(WASHINGTON, D.C.)—With October 1 marking the beginning of fiscal year 2015, the 31-member organization Transportation Construction Coalition (TCC) urged Congress to find a way to pay for, and pass, a new long-term surface transportation measure as soon as possible. They cautioned that failure to act would lead to another self-imposed funding crisis that would undermine vital road, highway and transit repairs.
“We worked hard to build broad consensus within a deeply-divided Congress for investing in the nation’s aging roads, bridges and transit systems,” said Stephen E. Sandherr, the chief executive officer of the Associated General Contractors of America and the Coalition’s co-chair. “Members of Congress can either take advantage of that momentum or add transportation funding back to an already-long list of self-created crises threatening our economic vitality.”
Coalition officials noted that in July, despite overall partisan gridlock, Congress overwhelmingly extended authorization for the surface transportation program and enacted a temporary funding patch for the Highway Trust Fund (HTF). That patch ensures federal highway, bridge and transit investments will continue through next May. However, it was the fifth time in the past seven years Congress took that approach, requiring nearly $65 billion in supplemental funding to avoid significant cuts to transportation investments.
On average, the HTF provides 52 percent of the funding for highway and bridge capital investments made by nation’s state transportation departments each year, Coalition officials added.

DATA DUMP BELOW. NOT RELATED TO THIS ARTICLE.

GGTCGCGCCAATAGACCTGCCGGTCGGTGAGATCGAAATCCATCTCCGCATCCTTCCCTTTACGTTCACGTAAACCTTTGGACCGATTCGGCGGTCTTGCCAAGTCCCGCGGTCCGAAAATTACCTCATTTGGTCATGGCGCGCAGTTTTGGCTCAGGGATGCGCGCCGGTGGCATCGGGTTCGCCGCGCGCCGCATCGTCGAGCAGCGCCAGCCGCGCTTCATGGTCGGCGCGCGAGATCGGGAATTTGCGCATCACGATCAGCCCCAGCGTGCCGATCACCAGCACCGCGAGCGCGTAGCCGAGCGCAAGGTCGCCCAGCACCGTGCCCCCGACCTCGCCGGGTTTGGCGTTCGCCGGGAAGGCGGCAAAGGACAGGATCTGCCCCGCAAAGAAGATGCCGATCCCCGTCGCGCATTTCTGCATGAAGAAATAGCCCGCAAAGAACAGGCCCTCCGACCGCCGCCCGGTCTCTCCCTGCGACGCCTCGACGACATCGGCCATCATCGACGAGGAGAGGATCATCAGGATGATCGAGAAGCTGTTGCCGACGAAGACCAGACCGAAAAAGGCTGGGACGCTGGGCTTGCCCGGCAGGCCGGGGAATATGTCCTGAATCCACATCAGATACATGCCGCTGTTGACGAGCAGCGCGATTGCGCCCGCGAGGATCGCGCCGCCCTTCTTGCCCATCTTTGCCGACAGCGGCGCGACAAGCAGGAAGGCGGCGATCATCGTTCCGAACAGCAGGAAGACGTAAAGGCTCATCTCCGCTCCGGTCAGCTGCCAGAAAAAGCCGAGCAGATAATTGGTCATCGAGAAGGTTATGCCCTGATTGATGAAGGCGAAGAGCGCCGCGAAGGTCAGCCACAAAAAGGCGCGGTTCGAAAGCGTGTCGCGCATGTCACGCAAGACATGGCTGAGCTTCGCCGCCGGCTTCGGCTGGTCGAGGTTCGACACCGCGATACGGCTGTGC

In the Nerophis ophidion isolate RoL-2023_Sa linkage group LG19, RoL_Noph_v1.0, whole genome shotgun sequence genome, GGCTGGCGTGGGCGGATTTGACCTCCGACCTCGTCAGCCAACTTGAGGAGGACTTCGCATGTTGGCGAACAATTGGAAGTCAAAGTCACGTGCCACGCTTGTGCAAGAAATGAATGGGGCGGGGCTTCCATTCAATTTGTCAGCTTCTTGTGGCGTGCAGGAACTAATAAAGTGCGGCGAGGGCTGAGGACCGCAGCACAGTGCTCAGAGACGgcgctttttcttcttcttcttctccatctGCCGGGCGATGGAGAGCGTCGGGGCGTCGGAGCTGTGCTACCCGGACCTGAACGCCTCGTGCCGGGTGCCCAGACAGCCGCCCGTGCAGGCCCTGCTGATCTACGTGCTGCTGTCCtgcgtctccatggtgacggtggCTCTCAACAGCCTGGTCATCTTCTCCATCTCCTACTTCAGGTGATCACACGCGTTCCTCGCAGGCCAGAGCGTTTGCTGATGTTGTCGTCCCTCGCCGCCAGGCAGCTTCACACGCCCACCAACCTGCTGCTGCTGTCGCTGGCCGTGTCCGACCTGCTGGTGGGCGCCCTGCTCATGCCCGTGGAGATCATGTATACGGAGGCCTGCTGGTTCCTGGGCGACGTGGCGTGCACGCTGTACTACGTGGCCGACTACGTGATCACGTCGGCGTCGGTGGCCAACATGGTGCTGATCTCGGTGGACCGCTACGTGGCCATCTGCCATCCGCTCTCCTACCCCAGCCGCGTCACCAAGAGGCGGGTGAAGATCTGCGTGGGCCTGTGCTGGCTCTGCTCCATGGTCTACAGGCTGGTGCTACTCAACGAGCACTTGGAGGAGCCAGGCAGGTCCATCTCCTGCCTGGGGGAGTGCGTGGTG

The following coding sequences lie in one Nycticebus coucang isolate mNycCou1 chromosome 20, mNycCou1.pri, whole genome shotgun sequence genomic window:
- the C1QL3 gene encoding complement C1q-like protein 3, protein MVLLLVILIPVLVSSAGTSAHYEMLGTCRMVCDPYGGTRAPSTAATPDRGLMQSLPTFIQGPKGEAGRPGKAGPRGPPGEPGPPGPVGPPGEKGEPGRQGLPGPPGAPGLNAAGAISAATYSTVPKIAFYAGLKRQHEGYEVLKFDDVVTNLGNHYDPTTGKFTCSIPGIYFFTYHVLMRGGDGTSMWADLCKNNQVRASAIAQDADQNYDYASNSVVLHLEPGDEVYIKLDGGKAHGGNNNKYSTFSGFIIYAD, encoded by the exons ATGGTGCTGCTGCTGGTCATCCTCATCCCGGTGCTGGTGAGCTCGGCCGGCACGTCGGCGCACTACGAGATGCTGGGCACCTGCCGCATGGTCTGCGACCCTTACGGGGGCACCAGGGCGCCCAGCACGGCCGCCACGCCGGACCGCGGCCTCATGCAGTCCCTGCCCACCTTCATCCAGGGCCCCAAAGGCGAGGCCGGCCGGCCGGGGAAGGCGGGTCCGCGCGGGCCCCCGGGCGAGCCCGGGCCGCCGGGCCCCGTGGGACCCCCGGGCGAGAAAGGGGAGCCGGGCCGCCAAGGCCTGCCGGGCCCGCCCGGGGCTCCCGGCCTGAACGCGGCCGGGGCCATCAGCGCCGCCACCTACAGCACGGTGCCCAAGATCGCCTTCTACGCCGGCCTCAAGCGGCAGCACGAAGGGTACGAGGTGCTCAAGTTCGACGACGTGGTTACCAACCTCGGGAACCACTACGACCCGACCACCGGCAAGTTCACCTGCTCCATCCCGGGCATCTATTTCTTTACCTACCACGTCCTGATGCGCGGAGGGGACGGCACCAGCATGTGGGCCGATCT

“Congress needs to ‘keep the horse before the cart’ and address the trust fund’s long-term revenue problem as was done in the 1997 and 2004 tax bills. Then it can develop and properly fund a six-year program bill early in 2015,” TCC Co-chair Pete Ruane, president and CEO of the American Road & Transportation Builders Association, says. “And ‘status-quo’ funding levels would simply perpetuate worsening traffic congestion and the inadequate physical condition of the nation’s highway and transit network.”
The latest Congressional Budget Office projections indicate Congress will need to identify an additional $7 billion just to preserve highway and transit funding for the last four months of fiscal year 2015. Federal data also show maintaining current program funding beyond 2015 will require an average of $16 billion in additional revenues each year. That, Coalition officials point out, is the revenue equivalent of a 10-cent increase in the federal gas tax.
Despite widespread desire for a multi-year federal surface transportation program reauthorization bill to boost economic competitiveness and job creation, such legislation cannot move forward until a long-term transportation funding solution is in place. Coalition officials are urging Congress to identify and pass a funding HTF revenue fix to ensure Americans and the U.S. economy continue to benefit from a world class transportation network.
Established in 1996 and co-chaired by the American Road and Transportation Builders Association and the Associated General Contractors of America, the 31 associations and labor unions that make up the TCC have a direct market interest in the federal transportation program. TCC members include:
American Road & Transportation Builders Association (co-chair); Associated General Contractors of America (co-chair); American Coal Ash Association; American Concrete Pavement Association; American Concrete Pipe Association; American Council of Engineering Companies; American Subcontractors Association; American Iron and Steel Institute; American Society of Civil Engineers; American Traffic Safety Services Association; Asphalt Emulsion Manufacturers Association; Asphalt Recycling & Reclaiming Association; Associated Equipment Distributors; Association of Equipment Manufacturers; Concrete Reinforcing Steel Institute; International Slurry Surfacing Association; International Association of Bridge, Structural, Ornamental and Reinforcing Iron Workers; International Union of Operating Engineers; Laborers-Employers Cooperation and